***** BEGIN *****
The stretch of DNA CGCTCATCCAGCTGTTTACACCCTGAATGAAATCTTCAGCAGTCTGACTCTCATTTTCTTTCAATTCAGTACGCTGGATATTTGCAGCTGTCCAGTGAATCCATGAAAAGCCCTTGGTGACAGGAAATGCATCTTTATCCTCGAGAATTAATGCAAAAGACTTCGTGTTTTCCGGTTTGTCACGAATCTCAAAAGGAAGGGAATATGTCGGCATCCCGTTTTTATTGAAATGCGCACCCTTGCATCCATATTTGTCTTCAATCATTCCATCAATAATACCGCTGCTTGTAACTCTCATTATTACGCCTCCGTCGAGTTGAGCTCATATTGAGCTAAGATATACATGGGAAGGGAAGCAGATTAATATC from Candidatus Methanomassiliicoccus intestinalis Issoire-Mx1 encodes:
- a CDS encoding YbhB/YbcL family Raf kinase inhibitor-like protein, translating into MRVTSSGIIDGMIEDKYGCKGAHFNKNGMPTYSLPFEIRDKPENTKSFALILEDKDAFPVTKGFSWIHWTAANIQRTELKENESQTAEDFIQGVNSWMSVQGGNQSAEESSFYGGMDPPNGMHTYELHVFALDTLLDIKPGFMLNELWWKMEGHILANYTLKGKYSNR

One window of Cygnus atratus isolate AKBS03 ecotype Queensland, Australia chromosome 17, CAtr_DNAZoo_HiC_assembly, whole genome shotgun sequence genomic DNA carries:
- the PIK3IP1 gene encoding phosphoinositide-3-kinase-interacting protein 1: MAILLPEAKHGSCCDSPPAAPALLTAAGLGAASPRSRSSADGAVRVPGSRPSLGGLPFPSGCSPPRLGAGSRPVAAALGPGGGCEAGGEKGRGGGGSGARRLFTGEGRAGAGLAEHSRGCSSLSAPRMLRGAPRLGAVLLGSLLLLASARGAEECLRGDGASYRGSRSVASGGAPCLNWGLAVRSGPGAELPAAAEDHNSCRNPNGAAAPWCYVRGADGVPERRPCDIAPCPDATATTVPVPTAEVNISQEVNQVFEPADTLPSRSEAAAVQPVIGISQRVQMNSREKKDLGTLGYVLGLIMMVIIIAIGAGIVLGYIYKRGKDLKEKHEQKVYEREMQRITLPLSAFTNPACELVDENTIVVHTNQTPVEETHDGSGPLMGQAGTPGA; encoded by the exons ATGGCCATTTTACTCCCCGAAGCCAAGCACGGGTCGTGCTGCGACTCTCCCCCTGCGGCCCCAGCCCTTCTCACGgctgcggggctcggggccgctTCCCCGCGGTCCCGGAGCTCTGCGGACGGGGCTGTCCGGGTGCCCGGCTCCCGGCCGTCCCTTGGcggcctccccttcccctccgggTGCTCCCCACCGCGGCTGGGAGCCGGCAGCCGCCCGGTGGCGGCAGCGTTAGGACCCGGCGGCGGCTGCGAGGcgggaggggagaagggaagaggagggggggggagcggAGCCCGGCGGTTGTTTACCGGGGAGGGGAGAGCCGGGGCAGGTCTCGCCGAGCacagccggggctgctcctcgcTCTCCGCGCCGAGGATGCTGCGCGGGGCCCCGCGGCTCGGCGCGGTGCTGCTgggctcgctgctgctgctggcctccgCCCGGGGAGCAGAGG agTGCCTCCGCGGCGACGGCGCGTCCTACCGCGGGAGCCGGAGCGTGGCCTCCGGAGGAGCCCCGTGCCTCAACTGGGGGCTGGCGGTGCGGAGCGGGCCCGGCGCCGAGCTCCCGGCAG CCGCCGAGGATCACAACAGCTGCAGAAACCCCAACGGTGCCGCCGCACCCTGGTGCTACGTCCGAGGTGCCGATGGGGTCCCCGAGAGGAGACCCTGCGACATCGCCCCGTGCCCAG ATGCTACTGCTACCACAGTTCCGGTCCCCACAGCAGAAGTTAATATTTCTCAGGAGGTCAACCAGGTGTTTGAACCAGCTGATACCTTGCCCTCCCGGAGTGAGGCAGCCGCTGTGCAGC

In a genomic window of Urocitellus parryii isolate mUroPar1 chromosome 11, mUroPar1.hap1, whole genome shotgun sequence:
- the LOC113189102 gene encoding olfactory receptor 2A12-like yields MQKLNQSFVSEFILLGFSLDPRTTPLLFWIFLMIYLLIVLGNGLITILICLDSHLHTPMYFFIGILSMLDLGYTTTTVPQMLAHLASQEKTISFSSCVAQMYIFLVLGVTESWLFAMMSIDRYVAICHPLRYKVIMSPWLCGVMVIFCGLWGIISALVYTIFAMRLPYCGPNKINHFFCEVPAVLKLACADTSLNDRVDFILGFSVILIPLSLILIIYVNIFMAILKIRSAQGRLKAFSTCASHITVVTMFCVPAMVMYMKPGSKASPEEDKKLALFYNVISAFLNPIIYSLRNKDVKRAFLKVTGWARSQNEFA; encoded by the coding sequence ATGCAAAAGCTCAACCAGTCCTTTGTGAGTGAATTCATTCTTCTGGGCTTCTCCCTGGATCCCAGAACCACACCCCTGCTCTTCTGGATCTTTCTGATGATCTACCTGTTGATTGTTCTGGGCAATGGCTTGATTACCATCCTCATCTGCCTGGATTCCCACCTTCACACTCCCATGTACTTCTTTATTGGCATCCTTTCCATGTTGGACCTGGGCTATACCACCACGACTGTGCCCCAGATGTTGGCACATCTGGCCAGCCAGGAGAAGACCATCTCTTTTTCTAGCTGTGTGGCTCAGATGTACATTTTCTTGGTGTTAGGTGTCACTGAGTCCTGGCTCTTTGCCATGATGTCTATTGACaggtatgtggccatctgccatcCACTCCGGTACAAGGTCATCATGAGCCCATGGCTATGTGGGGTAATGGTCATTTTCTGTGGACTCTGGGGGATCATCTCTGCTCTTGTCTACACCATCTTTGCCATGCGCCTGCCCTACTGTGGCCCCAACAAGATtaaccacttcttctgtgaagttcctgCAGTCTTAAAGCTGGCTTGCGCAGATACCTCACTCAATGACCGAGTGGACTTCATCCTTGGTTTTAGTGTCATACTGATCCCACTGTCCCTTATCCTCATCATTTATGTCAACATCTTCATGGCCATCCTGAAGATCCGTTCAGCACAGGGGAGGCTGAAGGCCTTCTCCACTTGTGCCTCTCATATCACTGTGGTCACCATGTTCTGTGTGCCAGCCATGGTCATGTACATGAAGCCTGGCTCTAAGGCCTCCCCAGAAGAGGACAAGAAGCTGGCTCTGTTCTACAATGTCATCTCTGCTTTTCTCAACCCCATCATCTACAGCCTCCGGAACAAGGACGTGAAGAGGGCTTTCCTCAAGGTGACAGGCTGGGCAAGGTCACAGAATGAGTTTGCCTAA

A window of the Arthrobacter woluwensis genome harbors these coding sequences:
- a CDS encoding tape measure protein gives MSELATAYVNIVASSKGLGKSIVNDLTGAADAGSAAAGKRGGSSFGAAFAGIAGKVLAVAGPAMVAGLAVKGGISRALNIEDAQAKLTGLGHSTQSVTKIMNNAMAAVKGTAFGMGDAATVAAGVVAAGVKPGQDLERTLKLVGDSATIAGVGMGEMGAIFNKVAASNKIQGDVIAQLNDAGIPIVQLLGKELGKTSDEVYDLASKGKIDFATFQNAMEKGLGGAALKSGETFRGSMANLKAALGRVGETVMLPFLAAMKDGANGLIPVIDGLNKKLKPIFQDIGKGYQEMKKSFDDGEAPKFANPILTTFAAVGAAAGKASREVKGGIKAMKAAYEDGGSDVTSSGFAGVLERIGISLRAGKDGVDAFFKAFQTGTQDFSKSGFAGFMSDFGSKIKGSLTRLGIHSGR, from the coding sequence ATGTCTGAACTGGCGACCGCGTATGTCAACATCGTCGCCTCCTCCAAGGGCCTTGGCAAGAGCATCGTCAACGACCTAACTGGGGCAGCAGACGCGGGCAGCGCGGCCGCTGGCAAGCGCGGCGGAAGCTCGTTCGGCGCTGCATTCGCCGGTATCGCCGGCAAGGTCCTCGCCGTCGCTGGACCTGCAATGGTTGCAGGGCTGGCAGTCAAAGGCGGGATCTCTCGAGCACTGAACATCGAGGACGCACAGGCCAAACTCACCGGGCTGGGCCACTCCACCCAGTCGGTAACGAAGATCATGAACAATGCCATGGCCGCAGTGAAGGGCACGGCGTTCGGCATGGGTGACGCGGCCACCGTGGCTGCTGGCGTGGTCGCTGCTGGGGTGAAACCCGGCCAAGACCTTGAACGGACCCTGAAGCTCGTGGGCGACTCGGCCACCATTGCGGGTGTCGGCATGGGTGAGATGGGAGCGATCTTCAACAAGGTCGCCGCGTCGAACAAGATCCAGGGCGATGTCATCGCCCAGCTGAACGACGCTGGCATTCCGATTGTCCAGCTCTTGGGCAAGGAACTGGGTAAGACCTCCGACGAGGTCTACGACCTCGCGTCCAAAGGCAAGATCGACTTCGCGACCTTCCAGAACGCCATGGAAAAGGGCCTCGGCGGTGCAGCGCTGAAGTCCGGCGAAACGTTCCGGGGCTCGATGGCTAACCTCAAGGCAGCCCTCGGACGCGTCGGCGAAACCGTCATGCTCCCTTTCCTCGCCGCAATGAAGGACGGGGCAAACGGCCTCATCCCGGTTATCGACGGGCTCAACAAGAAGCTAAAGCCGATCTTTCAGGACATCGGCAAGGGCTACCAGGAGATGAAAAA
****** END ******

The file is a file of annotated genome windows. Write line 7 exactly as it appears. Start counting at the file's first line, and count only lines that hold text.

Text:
A window of the Arthrobacter woluwensis genome harbors these coding sequences: